Spring Lane burned with a mythology of chipped slates, pale wash-water blue and flaking at the seam. The summer yellow glow of an impending dawn diffused, diluted in the million-gallon sky above the tannery that occupied this low end of the ancient gradient, across the narrow street from where Phyllis and Michael stood outside the alley-mouth. The tannery’s high walls of browning brick with rusted wire mess over its high windows didn’t have the brutal aura that the building had down in the domain of the living. Rather it was softly iridescent with a sheen of fond remembrance – the cloisters of some mediaeval craft since disappeared – and had the homely perfume of manure and boiled sweets. Past the peeling wooden gates that lolled skew-whiff were yards where puddles stained a vivid tangerine harboured reflected chimney stacks, lamp black and wavering. Heaped leather shavings tinted with corrosive sapphire stood between the fire-opal pools, an azure down mounded into fantastic nests by thunderbirds to hatch their legendary fledglings. Rainspouts eaten through by time had diamond dribble beading on their chapped tin lips, and every splinter and subsided cobble sang with endless being. Michael Warren stood entranced and Phyllis Painter stood beside him, sharing his enchantment, looking at the heart-caressing vista through his eyes. The district’s summer sounds were, in her ears, reduced to a rich stock. The lengthy intervals between the bumbling drones of distant motorcars, the twittering filigree of birdsong strung along the guttered eaves, the silver gurgle of a buried torrent echoing deep in the night-throat of a drain, all these were boiled down to a single susurrus, the hissing tingling reverberation of a cymbal struck by a soft brush. The instant jingled in the breeze.
Alan Moore (Jerusalem)
Looking at the sky, he suddenly saw that it had become black. Then white again, but with great rippling circles. The circles were vultures wheeling around the sun. The vultures disappeared, to be replaced by checkers squares ready to be played on. On the board, the pieces moved around incredibly rapidly, winning dozens of games every minute. They were scarcely lined up before they started rushing at each other again, banging into each other, forming fighting combinations, wiping the other side out in the wink of an eye. Then the squares scattered, giving way to the grille of a crossword puzzle, and here, too, words flashed, drove each other away, clustered, were erased. They were all very long words, like Catalepsy, Thunderbird, Superrequeteriquísímo and Anticonstitutionally. The grille faded away, and suddenly the whole sky was covered with linked words, long sentences full of semicolons and inverted commas. For the space of a few seconds, there was this gigantic sheet of paper on which were written sentences that moved forward jerkily, changing their meaning, modifying their construction, altering completely as they advanced. It was beautiful, so beautiful that nothing like that had ever been read anywhere, and yet it was impossible to decipher the writing. It was all about death, or pity, or the incredible secrets that are hidden somewhere, at one of the farthest points of time. It was about water, too, about vast lakes floating just above the mountains, lakes shimmering under the cold wind. For a split second, Y. M. H., by screwing up his eyes, managed to read the writing, but it vanished with lightning speed and he could not be sure. It seemed to go like this: There's no reason to be afraid. No, there's no reason to be afraid. There's no reason to be afraid. There's no reason to be afraid. No. No, there's no reason to be afraid. No, there's no reason to be afraid.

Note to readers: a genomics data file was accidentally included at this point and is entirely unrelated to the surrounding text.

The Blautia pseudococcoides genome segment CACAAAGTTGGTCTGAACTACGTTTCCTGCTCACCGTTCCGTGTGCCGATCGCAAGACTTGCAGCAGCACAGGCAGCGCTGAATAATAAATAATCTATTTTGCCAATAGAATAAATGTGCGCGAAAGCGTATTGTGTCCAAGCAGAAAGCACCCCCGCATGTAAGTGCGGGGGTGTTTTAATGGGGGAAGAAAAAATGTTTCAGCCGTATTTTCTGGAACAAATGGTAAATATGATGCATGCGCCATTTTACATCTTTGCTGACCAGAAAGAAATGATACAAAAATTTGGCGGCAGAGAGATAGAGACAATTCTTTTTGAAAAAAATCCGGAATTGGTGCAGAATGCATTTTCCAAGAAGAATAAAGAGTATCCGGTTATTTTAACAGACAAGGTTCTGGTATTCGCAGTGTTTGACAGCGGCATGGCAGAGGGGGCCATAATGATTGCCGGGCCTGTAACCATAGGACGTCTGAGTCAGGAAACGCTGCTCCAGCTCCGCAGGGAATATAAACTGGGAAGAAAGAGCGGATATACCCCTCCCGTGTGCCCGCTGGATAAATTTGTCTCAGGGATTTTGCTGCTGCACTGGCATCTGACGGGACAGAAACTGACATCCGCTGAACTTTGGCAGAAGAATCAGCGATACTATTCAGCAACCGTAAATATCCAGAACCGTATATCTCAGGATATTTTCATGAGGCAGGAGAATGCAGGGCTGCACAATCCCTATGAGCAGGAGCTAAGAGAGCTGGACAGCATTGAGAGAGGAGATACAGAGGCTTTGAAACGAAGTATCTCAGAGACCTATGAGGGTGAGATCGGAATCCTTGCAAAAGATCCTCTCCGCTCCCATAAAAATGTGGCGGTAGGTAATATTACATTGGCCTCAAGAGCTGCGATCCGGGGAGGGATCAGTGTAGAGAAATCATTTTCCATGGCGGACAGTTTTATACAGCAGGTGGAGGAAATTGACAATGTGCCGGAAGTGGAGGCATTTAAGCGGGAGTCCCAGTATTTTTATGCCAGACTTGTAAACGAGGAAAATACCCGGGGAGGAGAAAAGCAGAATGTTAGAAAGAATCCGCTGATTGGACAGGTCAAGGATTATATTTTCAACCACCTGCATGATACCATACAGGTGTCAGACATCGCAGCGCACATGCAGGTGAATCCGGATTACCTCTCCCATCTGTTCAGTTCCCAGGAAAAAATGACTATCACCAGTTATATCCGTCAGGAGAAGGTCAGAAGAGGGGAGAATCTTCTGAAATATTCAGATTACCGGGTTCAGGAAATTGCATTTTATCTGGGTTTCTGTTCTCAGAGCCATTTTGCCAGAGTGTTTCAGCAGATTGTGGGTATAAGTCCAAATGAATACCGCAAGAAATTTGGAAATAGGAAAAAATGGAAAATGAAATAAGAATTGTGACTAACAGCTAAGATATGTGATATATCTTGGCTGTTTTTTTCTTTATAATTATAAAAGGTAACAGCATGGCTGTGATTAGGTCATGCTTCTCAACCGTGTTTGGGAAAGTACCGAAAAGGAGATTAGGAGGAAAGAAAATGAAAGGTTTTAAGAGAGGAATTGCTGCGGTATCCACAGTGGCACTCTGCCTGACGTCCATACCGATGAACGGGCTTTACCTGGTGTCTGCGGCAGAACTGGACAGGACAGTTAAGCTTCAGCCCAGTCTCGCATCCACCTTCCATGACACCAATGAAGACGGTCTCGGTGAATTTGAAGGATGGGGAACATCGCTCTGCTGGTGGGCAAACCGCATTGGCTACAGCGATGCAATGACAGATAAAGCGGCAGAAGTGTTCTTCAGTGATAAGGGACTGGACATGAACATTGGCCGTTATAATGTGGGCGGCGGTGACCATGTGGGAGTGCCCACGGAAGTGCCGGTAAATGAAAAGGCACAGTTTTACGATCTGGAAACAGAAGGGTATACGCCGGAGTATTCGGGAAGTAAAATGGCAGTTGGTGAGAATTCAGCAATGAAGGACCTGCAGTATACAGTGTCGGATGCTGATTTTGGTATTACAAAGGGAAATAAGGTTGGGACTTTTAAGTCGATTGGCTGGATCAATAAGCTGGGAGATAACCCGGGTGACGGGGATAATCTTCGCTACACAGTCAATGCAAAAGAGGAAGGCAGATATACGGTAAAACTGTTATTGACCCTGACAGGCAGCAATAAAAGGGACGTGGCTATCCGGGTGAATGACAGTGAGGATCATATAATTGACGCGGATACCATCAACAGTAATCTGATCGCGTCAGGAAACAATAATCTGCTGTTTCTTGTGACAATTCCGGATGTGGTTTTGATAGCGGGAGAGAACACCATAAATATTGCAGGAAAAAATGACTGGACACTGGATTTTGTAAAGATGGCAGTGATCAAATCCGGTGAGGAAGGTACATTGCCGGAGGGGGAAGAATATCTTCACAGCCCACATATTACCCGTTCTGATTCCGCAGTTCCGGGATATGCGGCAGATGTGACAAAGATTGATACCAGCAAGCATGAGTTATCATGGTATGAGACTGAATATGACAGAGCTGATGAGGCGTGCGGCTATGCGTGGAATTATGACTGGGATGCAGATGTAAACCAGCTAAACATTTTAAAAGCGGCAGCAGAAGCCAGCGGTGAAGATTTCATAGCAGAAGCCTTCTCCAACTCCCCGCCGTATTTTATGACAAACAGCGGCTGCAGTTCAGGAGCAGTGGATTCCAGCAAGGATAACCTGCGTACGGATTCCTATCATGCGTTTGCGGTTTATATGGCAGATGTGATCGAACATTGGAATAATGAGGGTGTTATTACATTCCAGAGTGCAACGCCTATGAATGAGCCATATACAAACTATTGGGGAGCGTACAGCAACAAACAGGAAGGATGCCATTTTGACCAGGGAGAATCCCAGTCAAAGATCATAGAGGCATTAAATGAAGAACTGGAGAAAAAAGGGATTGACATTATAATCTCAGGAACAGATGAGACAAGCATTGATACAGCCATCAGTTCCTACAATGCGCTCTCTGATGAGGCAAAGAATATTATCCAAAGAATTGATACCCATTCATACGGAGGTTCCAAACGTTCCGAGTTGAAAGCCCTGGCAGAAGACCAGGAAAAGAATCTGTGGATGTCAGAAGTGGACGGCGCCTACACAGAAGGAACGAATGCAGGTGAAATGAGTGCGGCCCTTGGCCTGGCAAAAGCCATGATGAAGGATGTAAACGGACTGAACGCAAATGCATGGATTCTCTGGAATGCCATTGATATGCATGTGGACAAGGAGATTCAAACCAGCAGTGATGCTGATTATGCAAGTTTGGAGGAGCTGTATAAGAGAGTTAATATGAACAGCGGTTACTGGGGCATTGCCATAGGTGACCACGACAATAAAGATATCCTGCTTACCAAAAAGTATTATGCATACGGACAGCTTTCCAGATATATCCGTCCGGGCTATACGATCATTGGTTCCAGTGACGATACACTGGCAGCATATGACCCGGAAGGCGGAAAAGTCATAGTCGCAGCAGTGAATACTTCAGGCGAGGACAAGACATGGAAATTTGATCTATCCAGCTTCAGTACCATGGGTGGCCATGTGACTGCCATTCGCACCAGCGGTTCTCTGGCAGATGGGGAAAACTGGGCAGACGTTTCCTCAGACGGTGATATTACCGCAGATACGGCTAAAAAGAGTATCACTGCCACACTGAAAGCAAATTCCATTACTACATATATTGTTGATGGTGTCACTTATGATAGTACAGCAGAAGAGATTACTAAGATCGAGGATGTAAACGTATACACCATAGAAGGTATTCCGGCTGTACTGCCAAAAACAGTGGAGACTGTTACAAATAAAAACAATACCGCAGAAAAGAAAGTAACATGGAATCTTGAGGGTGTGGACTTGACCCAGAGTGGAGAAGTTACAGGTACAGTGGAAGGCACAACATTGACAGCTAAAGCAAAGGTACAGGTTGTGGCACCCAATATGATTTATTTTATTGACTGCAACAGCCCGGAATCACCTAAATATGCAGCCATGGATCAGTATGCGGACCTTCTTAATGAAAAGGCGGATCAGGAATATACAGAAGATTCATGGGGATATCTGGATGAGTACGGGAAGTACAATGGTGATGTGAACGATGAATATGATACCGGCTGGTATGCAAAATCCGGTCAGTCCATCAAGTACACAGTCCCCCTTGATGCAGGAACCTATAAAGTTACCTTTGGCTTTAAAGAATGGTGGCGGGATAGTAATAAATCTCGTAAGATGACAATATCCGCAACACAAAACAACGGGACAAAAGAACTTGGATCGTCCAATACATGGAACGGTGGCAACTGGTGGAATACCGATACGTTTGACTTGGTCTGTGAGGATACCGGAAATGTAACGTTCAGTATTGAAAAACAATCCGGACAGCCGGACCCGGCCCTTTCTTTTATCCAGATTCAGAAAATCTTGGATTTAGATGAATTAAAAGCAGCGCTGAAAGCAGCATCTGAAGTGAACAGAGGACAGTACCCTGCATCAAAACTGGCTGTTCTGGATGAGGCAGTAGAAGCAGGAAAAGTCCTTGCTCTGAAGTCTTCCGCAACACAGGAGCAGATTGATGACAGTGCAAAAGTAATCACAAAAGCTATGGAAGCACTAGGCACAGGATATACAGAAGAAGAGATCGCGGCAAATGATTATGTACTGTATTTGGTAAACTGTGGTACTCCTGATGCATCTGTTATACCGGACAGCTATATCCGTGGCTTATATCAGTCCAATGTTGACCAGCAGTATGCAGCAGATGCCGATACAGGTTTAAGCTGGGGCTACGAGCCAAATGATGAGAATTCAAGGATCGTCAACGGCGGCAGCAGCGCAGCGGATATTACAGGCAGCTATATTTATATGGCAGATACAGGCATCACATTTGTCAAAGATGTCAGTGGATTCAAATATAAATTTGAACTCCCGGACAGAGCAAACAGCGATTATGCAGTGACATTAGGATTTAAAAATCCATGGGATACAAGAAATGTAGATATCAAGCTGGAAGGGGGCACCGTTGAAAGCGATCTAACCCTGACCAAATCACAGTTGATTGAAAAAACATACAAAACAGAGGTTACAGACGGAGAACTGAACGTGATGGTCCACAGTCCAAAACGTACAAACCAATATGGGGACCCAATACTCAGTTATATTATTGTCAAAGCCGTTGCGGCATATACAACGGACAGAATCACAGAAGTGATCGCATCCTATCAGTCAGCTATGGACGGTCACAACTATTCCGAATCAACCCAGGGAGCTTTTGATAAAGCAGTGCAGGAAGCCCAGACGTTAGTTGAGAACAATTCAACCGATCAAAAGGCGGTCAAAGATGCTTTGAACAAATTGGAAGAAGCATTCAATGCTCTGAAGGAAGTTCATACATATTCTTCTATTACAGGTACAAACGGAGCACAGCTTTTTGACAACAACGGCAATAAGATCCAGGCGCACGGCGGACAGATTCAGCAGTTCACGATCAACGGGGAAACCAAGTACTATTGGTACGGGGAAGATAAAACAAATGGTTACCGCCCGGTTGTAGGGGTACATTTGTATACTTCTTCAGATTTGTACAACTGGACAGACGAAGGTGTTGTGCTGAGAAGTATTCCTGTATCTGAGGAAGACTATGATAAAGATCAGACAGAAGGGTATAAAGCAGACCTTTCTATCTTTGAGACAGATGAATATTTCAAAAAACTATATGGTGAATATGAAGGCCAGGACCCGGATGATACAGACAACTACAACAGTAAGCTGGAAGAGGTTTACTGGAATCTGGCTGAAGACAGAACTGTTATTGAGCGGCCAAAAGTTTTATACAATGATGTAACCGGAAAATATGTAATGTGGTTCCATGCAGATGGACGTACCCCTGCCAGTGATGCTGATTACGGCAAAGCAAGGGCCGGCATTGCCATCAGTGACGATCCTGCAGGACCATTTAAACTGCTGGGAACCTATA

J.M.G. Le Clézio (The Book of Flights)
Alice told Shadow a magical tale of the green wreath and the red ribbon. In the story, Father Sky, who reigned over the spirit, came to Mother Earth, who bore the form of a woman of clay named Mary. Sky and Earth married, and together they conceived a beautiful star child made of both spirit and earth. The Star Child grew up and walked the world. The child of Father Sky and Mother Earth taught the world to live with the spirit in their clay hearts. Alice said the red of the holiday bow signified the Star Child’s sacrifice, and the green balsam of the wreath signified the everlasting life that was for all people born to the spirit of Father Sky. Shadow loved the story. It reminded him of his own sweet mother and the tales of Thunderbird who flew the skies in bird form in service to Gitche Manitou. Thunderbird was Shadow’s guardian, just like Shadow was the guardian for Theo. Shadow adored the season of light. He always felt warm and cozy when it came around.
Steven James Taylor
ED ABBEY’S FBI file was a thick one, and makes for engrossing reading. The file begins in 1947, when Abbey, just twenty and freshly back from serving in the Army in Europe, posts a typewritten notice on the bulletin board at the State Teachers College in Pennsylvania. The note urges young men to send their draft cards to the president in protest of peacetime conscription, exhorting them to “emancipate themselves.” It is at that point that Abbey becomes “the subject of a Communist index card” at the FBI, and from then until the end of his life the Bureau will keep track of where Abbey is residing, following his many moves. They will note when he heads west and, as acting editor of the University of New Mexico’s literary magazine, The Thunderbird, decides to print an issue with a cover emblazoned with the words: “Man will never be free until the last king is strangled with the entrails of the last priest!” The quote is from Diderot, but Abbey thinks it funnier to attribute the words to Louisa May Alcott. And so he quickly loses his editorship while the FBI adds a few more pages to his file. The Bureau will become particularly intrigued when Mr. Abbey attends an international conference in defense of children in Vienna, Austria, since the conference, according to the FBI, was “initiated by Communists in 1952.” Also quoted in full in his files is a letter to the editor that he sends to the New Mexico Daily Lobo, in which he writes: “In this day of the cold war, which everyday [sic] shows signs of becoming warmer, the individual who finds himself opposed to war is apt to feel very much out of step with his fellow citizens” and then announces the need to form a group to “discuss implications and possibilities of resistance to war.